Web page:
Friday, June 24, 2011

The Trial of Failure

** Reposted from Stirred Up Leadership, blog of the US Willow Creek Association.

Below is an excerpt from 2011 Global Leadership Summit speaker Seth Godin’s new book, Poke the Box.

“This will end up in crying” was the warning my mom would announce when she encountered a situation between my sisters and me, one that was fraught with sibling misbehavior. And that’s the way some people think about a career built on initiative.

Most things break. Most ideas fail. Most initiatives don’t succeed. And if you’re the one behind them, if you’re the guy who’s always starting something that fails, then it seems you’re doomed. After all, our society loves to do the failure dance. (The victory dance, not so much. The victory dance feels like bragging. But the schadenfreude of the failure dance—that’s just fine.) Watch a football game or listen to the analysis of a political campaign or read a magazine’s account of a failed business venture—it’s easy for us to point fingers, to find blame, to gleefully critique the things that went wrong.

Oprah has had failed shows, failed projects, failed predictions. She starts something every day, sometimes a few times a day, and there’s a long, long list of things that haven’t worked out. No one keeps track of that list, though, because the market (and our society) has such respect for the work she’s done that has succeeded. Mehmet Oz has lost patients. Mark Cuban has backed failed businesses. The more you do, the more you fail.

Let’s think about the sort of failure we’re talking about. Not the failure of disrespect, of the shortcut that shouldn’t have been taken or the shoddy work of someone who doesn’t care. No, we’re talking about the failure of people with good intent, people seeking connection and joy and the ability to make a difference.
No one is suggesting that you wing it in your job at the nuclear power plant, or erratically jump from task to task instead of studying for the upcoming SAT. Hard work is going to be here no matter what. The kind of initiative I’m talking about is difficult because it’s important and frightening and new.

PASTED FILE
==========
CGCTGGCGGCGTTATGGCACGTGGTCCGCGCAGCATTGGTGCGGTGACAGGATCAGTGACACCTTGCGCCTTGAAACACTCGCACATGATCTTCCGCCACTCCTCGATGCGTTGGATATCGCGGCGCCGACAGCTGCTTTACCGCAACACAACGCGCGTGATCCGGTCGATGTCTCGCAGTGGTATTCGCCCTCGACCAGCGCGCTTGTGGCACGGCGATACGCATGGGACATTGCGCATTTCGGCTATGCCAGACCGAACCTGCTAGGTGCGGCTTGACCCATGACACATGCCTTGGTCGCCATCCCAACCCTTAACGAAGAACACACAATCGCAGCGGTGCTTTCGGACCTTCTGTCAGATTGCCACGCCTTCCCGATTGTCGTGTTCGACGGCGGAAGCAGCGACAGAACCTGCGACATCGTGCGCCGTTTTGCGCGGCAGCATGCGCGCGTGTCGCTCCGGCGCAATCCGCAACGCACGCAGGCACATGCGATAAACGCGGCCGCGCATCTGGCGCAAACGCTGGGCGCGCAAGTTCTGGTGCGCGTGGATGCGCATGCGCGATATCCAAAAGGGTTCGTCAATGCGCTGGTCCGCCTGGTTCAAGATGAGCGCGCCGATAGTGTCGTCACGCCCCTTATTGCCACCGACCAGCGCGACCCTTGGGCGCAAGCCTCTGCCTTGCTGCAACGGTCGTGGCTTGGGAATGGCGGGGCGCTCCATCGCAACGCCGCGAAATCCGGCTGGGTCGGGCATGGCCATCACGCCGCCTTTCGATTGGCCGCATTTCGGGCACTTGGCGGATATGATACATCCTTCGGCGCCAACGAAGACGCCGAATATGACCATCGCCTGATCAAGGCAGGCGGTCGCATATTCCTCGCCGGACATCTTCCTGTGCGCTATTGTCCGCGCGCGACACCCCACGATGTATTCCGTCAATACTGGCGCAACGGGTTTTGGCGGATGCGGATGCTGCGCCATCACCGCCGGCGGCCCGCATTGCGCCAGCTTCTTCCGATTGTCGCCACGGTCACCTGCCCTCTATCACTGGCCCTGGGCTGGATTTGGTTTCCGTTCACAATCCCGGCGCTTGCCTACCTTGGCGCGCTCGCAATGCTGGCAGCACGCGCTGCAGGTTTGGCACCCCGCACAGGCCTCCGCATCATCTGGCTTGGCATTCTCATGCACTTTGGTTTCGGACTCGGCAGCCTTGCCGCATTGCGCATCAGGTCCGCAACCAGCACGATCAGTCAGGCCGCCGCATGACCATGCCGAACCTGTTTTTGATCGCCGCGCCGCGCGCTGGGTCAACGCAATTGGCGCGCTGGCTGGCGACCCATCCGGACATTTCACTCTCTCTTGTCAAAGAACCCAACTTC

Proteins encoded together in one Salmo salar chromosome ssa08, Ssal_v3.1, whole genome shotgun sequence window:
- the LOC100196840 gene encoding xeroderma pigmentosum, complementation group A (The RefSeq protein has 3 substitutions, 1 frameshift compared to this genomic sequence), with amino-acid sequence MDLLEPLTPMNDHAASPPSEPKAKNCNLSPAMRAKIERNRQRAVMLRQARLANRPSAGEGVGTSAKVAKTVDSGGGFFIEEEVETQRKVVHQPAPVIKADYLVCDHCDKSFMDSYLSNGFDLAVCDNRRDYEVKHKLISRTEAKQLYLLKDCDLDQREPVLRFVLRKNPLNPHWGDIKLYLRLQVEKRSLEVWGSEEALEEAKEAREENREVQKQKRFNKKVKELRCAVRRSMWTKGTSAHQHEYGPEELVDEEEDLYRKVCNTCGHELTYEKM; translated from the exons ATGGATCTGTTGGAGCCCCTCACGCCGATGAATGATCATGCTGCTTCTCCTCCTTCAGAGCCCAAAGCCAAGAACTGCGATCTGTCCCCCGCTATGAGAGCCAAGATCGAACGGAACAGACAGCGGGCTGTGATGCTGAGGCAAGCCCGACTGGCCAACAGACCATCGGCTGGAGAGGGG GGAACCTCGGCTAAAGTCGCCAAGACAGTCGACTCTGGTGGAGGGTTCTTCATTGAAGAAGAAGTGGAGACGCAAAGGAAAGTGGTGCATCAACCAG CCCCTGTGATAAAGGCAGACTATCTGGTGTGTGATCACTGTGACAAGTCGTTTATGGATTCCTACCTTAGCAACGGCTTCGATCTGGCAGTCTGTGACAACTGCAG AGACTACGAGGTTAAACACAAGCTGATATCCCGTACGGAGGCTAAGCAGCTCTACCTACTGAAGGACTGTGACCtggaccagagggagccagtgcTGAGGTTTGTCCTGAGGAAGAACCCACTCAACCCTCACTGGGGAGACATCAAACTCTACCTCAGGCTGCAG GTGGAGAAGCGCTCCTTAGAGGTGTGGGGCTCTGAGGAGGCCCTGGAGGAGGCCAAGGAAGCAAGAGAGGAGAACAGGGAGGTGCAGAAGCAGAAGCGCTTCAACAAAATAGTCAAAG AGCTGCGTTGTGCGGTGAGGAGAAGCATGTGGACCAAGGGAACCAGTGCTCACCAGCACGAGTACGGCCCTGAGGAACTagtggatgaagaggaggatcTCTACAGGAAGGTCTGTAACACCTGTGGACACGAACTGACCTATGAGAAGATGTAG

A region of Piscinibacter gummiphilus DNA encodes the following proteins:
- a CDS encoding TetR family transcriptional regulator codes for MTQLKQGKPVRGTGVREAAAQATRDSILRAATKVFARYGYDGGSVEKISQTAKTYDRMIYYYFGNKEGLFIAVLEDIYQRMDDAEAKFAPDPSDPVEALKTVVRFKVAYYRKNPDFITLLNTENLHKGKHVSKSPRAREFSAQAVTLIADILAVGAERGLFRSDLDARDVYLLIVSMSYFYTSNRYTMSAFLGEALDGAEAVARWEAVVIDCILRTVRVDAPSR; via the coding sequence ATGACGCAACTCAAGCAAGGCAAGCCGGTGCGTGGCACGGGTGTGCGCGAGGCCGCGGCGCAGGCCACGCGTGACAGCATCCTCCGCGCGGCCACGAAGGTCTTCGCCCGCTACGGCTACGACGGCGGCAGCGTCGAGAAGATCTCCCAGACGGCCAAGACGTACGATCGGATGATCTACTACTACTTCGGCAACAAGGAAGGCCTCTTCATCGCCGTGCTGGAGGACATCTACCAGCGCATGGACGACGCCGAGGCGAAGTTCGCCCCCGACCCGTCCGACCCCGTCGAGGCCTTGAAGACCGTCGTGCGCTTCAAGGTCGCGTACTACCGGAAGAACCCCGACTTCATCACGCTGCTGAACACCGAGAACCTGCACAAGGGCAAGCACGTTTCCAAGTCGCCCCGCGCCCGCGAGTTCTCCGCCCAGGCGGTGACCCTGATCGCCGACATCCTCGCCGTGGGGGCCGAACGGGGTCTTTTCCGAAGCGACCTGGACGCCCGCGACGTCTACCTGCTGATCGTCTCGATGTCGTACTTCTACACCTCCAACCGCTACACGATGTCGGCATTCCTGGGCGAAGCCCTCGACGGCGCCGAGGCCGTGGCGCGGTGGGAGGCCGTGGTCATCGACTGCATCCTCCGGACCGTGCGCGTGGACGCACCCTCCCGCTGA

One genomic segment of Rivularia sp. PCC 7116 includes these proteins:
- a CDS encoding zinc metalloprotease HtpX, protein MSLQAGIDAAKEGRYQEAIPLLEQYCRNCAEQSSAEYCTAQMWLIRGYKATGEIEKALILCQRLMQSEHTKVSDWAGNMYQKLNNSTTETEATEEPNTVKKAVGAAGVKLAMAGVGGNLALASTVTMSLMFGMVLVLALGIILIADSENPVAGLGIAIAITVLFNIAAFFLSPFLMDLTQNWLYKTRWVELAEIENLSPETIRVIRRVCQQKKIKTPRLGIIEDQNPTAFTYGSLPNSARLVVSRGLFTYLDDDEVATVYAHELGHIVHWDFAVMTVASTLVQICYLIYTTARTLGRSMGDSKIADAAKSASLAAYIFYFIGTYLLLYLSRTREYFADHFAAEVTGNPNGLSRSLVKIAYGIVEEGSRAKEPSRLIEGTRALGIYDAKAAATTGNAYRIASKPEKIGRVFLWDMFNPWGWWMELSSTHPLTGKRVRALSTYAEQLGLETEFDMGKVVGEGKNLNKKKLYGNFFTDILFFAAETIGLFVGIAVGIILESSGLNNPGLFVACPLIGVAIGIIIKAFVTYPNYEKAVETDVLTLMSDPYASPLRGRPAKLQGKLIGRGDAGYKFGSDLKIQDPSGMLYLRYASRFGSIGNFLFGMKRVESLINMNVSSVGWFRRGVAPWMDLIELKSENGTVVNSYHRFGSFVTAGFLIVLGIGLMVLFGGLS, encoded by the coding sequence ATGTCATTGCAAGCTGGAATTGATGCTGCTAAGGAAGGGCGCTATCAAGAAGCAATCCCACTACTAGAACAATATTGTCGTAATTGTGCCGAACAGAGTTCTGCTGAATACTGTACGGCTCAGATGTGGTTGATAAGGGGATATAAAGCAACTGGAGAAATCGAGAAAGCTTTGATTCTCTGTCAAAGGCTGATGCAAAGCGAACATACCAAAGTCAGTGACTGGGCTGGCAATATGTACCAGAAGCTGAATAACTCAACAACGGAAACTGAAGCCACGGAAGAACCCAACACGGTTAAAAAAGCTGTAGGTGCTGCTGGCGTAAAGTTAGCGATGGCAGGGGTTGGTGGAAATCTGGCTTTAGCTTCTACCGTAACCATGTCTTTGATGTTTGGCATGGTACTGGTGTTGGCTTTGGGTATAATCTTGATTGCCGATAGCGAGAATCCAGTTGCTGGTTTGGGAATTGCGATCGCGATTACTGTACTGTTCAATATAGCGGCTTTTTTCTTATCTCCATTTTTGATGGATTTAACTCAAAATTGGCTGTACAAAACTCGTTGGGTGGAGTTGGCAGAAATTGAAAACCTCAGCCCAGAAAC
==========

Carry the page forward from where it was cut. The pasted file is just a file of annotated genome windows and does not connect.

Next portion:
If you sign up for the initiative path and continue on it when others fret about “quality” and “predictability,” you will ultimately succeed. The crowd won’t stop worrying, because worrying is what they enjoy doing. But that’s okay, because you’ll be making a difference and using your new found leverage to do more and more work that matters.

So… our question for you is: When will you start down the initiative path and start something? What’s stopping you from starting today?

Taken from Poke the Box by Seth Godin. Copyright ©2011 by Do You Zoom Inc.

Monday, June 20, 2011

A Code Of Conduct To Develop A Culture Of Honour

Possibly the biggest challenge in developing a great church, community, staff team, marriage, family and social relationships, is that of providing a culture of honour to surround, protect and foster these important relationships. A culture of honour transcends position by safely allowing all people to appropriately acknowledge, celebrate, and give to each other, the gift of who they really are and what they can positively and uniquely contribute.

To develop a culture of honour there needs to be a commitment to seriously encourage, practice, and be held accountable for the following foundational qualities in all social exchanges. With additions or deletions, these qualities could be used as a social and relational covenant in a variety of settings. Each quality is both named and explained using a statement of commitment.